Audio signal verification by the example apparatus 600 involves comparison of one or more output frequencies or encoded values to one or more known frequencies or values encoded by the known frequency or frequencies. A set of frequencies, and an encoding scheme where encoded values are used, could be predefined and stored in the memory 608. The comparator 604 then has access to information that specifies the known frequencies, and encoding if used, for audio signal verification.

An apparatus could include additional components as well, such as one or more user interface devices to receive inputs from a user and/or to provide outputs to a user. For example, through a user interface device, a user could specify an audio signal that is to be synchronized with each video frame. This information could be stored in the memory 608 and subsequently accessed by the comparator to verify the audio signals. The memory 608 could even store audio test signals that are used in audio signal verification. A single computer system, for example, could be coupled to both an input and an output of video/audio production equipment, supply audio signals and possibly video signals to the video/audio production equipment, and perform audio signal verification. Such a computer system could track, in the memory 608 for example, the audio signals which are input into the equipment under test and accordingly the audio signals it should expect to receive at the equipment output.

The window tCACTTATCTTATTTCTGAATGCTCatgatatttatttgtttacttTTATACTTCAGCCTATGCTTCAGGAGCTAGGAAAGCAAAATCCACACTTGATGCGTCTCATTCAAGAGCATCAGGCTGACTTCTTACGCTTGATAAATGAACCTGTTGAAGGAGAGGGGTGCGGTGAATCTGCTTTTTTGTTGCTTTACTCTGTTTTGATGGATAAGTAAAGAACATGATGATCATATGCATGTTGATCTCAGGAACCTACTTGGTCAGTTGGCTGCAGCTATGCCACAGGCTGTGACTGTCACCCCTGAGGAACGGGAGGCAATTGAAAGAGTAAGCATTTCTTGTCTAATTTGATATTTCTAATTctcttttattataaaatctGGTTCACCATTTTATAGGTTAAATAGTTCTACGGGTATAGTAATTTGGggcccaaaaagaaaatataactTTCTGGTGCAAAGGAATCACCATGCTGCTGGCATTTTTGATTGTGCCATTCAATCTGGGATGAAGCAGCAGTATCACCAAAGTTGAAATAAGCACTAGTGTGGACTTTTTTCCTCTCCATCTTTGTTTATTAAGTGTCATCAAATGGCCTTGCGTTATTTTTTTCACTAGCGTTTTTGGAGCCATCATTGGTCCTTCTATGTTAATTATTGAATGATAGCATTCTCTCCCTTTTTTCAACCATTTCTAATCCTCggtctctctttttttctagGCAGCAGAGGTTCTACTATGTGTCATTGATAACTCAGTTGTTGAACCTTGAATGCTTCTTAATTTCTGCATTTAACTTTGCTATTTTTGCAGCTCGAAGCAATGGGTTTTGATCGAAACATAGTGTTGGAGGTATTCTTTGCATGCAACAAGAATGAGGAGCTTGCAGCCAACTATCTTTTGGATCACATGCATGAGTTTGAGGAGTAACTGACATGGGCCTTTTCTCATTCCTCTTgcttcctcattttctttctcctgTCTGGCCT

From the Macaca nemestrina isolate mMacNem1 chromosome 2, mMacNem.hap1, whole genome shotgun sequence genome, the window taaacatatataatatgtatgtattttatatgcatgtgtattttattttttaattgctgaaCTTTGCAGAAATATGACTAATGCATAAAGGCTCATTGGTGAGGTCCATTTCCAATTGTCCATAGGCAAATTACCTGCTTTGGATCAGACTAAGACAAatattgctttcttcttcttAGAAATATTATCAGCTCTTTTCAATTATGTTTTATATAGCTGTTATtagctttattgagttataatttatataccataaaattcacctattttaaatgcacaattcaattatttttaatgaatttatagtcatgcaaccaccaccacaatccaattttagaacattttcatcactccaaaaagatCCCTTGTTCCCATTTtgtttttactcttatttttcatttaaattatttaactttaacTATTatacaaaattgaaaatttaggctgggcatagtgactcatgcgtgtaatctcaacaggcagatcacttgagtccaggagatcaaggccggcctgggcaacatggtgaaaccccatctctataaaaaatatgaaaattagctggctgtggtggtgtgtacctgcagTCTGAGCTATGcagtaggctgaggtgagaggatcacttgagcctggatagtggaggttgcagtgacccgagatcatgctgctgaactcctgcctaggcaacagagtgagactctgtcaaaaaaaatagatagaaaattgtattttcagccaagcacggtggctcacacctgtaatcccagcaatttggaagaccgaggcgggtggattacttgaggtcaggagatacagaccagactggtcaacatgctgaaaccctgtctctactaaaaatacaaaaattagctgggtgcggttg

While particular implementations and applications of the present disclosure have been illustrated and described, it is to be understood that the present disclosure is not limited to the precise construction and compositions disclosed herein and that various modifications, changes, and variations can be apparent from the foregoing descriptions without departing from the scope of an invention as defined in the appended claims.

What has been described is merely illustrative of the application of principles of embodiments of the present disclosure. Other arrangements and methods can be implemented by those skilled in the art.